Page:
Saturday Delivery: The Beginning or The End

Saturday Delivery:  The Beginning or The End
by, Melissa R. Mendelson

“He told me what would come.  He told me what I would become.  With his knowledge, I can change things, but is this the beginning?  Or the end?”


His mother gently pushed open his bedroom door.  She found him hunched over his desk by an open window.  Pages of notebook paper scattered around the wooden desk, filled with ink, notes.  The lamp shined a hot spotlight upon several textbooks, and the Math book slowly slid over another book.  “Hard at work,” she asked as she now stood behind him.

“Studying,” he replied.

“Have you given a thought about college yet?”

“No.  Not yet.”

“You should.  The future waits for no one,” and he smiled at that.  “I spoke to your father.”  His smile faded.  “You know that he doesn’t like doctors.”

“I know.”

“So, why are you asking him to see one, and why all of a sudden?”

“He needs to see a doctor,” David said.  “Trust me.  He needs to go.”

“Honey.”  She touched the back of his head.  “He’s fine.”  She didn’t like the look on his face.  “Unless you know something that I don’t.”  He looked away.  “Do you?”

“Mom, I love Dad.”

“I know that.”

“So, isn’t that enough for me to be concerned about his health?”

“What about my health?”

“You will have a long life.”  He paused, realizing that he said too much.  “I dreamt that you will have a long life, but Dad…”  His eyes teared up.

“He’s fine, David.”

“He’s not!  I’m sorry.”  She stepped back.  “Mom, trust me on this.”

“You dreamt this?”  He slowly nodded.  “Honey, it was just a dream.”  David turned away as his hands curled into fists.  “He’s fine.”

“Whatever,” David muttered.  “Maybe, I can’t change things.”  He stared out the window.  “Maybe, it is just a waste of time.”

“David, what’s the matter?”

“Mom, I need to study.  Finals are coming up soon.  Okay?”  He turned his back to her.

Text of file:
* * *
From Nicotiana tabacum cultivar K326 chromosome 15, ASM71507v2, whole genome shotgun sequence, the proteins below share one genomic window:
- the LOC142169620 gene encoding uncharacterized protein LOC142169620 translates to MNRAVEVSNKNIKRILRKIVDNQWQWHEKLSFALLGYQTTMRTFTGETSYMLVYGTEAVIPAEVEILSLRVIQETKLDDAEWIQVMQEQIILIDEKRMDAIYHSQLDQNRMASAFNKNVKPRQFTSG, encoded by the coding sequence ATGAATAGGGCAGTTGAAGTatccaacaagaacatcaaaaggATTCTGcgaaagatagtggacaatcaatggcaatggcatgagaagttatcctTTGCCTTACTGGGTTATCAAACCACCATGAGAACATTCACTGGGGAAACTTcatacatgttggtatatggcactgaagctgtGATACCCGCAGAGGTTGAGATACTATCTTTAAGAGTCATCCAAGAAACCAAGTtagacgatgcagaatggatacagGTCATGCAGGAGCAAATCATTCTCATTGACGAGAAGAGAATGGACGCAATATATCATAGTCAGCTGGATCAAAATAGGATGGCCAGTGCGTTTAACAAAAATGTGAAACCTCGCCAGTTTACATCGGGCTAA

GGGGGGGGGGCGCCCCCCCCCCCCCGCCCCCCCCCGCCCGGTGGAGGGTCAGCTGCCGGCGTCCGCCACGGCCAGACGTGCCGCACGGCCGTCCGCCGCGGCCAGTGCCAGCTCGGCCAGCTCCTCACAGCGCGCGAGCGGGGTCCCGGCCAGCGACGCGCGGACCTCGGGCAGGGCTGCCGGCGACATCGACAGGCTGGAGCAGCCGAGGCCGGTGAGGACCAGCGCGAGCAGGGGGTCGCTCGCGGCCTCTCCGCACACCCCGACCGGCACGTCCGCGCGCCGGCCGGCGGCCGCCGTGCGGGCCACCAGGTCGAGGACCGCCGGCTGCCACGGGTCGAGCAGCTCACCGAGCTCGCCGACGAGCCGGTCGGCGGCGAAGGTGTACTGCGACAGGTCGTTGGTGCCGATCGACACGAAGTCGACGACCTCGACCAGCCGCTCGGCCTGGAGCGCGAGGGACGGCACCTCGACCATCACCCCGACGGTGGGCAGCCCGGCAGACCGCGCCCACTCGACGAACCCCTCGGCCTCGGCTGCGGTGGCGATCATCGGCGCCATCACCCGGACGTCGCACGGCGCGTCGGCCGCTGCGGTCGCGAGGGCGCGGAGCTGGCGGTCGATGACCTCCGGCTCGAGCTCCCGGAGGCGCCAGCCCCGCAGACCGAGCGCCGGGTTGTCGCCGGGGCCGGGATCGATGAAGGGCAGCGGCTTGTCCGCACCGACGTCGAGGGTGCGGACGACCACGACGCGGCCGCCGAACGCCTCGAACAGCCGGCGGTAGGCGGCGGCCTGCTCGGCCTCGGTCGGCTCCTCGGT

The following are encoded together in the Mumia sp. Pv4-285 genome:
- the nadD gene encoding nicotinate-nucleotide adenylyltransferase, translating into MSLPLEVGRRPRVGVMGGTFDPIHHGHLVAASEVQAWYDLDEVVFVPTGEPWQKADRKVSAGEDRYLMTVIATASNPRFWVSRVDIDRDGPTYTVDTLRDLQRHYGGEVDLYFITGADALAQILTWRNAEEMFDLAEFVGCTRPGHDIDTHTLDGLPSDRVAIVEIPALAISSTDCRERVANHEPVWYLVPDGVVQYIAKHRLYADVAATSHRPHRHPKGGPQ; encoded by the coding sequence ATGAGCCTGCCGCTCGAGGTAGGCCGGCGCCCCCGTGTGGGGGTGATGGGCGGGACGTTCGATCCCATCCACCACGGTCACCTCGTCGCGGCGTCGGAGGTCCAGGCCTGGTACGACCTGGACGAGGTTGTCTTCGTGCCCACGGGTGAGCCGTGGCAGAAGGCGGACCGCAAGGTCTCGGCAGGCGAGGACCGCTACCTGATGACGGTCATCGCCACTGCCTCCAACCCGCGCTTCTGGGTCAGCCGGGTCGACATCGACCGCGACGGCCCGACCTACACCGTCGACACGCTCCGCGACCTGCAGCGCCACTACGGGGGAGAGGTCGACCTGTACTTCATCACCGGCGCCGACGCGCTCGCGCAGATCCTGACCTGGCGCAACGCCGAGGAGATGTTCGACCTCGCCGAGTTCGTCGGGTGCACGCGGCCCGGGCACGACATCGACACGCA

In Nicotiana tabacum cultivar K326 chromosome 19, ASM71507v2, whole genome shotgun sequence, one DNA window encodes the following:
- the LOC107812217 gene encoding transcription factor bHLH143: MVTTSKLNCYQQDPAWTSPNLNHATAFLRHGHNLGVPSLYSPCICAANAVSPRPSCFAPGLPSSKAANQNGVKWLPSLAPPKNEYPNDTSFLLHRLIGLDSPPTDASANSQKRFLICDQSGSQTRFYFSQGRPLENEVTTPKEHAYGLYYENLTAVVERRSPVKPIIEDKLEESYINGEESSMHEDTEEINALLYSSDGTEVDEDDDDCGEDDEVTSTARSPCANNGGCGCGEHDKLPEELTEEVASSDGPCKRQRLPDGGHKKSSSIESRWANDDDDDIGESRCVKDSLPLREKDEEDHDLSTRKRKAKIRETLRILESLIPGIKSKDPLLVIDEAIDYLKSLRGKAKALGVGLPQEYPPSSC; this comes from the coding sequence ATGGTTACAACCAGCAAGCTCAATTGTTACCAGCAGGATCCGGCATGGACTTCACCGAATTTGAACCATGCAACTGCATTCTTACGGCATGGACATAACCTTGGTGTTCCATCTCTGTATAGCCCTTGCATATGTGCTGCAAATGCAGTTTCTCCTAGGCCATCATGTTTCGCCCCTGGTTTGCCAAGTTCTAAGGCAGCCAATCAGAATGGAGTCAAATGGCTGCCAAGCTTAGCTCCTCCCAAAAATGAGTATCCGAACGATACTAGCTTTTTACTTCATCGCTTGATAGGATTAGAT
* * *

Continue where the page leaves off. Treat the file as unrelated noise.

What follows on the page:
“Okay.”  She slowly stepped toward the bedroom door.  “Dinner’s in an hour.”

“Always is,” he responded.

He listened to her steps going down the stairs.  His eyes moved over to his clock resting on his dresser.  His father would be home in an hour, and then they would all eat dinner together like the family that they were.  But they would not be a family for much longer.

He pushed the Math textbook off of the other book.  He stared down at its pages.  The corners were folded, and the sections most important were underlined and highlighted.  He glanced at the notebook papers nearby.  “It doesn’t matter,” he said.  “It doesn’t matter,” and he threw the notebook papers and the book into the trash.  “Nothing matters.  The future waits for no one,” and he opened his Math textbook.

An hour later, his father returned home.  His usual routine was coming in, saying hello to anyone downstairs, coming up the stairs, and changing into more comfortable clothes, and going back downstairs for dinner.  This time, he didn’t.  He said his hello, and then silence, which was strange.  There was no sound, no steps coming up the stairs.  Nothing, which made David curious.  What was going on?

David snuck down the steps.  If something were going on, he did not want to disturb it.  He was halfway down the stairs when he heard talking.  It was his mother speaking to his father.  He leaned down, peering through the railing, and listening to what his mother was saying to him.  Maybe, he was wrong about not changing things.

“I think you should call the doctor,” she said.

“Where is this coming from?  You know that I hate doctors.  Is this coming from David?  I know the boy’s worried about me, but I’m fine.”

“Are you?”

“Yes, I’m fine.”

“Haven’t you noticed that your color has been off?”

“I’ve always been pale,” he replied.